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INVESTIGATING THE RELATIONSHIP BETWEEN ASSERTIVENESS AND PERSONALITY CHARACTERISTICS

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Date Issued:
2011
Abstract/Description:
Assertiveness is a learned fundamental interpersonal communication skill that helps individuals to meet the social demands of society. Although various personality factors associated with assertiveness have previously been studied, no recently published studies were identified in the review of assertiveness literature. The purpose of this study was to explore the relationship between assertiveness and the five factors of personality (extraversion, neuroticism, openness to experience, agreeableness, and conscientiousness), self-esteem, social anxiety, and shyness to update past research findings. Participants completed the College Self-Expression Scale, the IPIP representation of the NEO PI-R, the Rosenberg Self-Esteem Scale, the Brief Fear of Negative Evaluation Scale, and the Revised Cheek and Buss Shyness Scale. It was hypothesized that assertiveness would correlate positively with extraversion, openness to experience, conscientiousness, agreeableness, and self-esteem. Assertiveness was further hypothesized to correlate negatively with neuroticism, social anxiety, and shyness. Results revealed direct relationships between assertiveness and self-esteem, extraversion, openness to experience, and conscientiousness, as well as inverse relationships to neuroticism, shyness, and fear of disapproval. No significant relationship was found between assertiveness and agreeableness. This study aimed to advance the understanding of the complex personality structure of low-assertive individuals.
Title: INVESTIGATING THE RELATIONSHIP BETWEEN ASSERTIVENESS AND PERSONALITY CHARACTERISTICS.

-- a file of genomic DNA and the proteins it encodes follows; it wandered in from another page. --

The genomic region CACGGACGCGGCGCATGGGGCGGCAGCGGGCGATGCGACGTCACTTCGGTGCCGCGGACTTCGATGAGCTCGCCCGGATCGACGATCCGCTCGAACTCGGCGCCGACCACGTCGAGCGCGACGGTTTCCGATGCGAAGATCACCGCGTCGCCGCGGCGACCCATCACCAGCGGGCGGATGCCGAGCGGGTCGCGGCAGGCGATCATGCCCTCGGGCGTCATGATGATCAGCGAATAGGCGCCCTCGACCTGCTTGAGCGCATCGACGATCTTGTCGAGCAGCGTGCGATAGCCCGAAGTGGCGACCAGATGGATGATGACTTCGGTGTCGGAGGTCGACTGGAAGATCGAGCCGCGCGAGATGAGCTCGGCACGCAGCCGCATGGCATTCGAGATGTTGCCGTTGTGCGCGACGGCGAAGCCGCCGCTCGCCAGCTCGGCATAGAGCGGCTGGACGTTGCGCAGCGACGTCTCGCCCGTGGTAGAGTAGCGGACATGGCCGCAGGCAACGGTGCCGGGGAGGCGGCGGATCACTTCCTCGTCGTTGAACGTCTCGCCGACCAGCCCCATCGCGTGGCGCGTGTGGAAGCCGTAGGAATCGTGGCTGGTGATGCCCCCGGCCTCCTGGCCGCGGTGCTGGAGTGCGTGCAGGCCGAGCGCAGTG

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Name(s): Kirst, Laura, Author
Murdoch, Erin, Committee Chair
University of Central Florida, Degree Grantor
Type of Resource: text
Date Issued: 2011
Publisher: University of Central Florida
Language(s): English
Abstract/Description: Assertiveness is a learned fundamental interpersonal communication skill that helps individuals to meet the social demands of society. Although various personality factors associated with assertiveness have previously been studied, no recently published studies were identified in the review of assertiveness literature. The purpose of this study was to explore the relationship between assertiveness and the five factors of personality (extraversion, neuroticism, openness to experience, agreeableness, and conscientiousness), self-esteem, social anxiety, and shyness to update past research findings. Participants completed the College Self-Expression Scale, the IPIP representation of the NEO PI-R, the Rosenberg Self-Esteem Scale, the Brief Fear of Negative Evaluation Scale, and the Revised Cheek and Buss Shyness Scale. It was hypothesized that assertiveness would correlate positively with extraversion, openness to experience, conscientiousness, agreeableness, and self-esteem. Assertiveness was further hypothesized to correlate negatively with neuroticism, social anxiety, and shyness. Results revealed direct relationships between assertiveness and self-esteem, extraversion, openness to experience, and conscientiousness, as well as inverse relationships to neuroticism, shyness, and fear of disapproval. No significant relationship was found between assertiveness and agreeableness. This study aimed to advance the understanding of the complex personality structure of low-assertive individuals.
Identifier: CFH0004071 (IID), ucf:44797 (fedora)
Note(s): 2011-08-01
B.S.
Sciences, Dept. of Psychology
Undergraduate
This record was generated from author submitted information.
Subject(s): assertiveness
assertion
assertiveness training
personality
NEO Personality Inventory
self-esteem
shyness
timidity
fear of negative evaluation
social anxiety
college self-expression scale
Persistent Link to This Record: http://purl.flvc.org/ucf/fd/CFH0004071
Restrictions on Access: public
Host Institution: UCF

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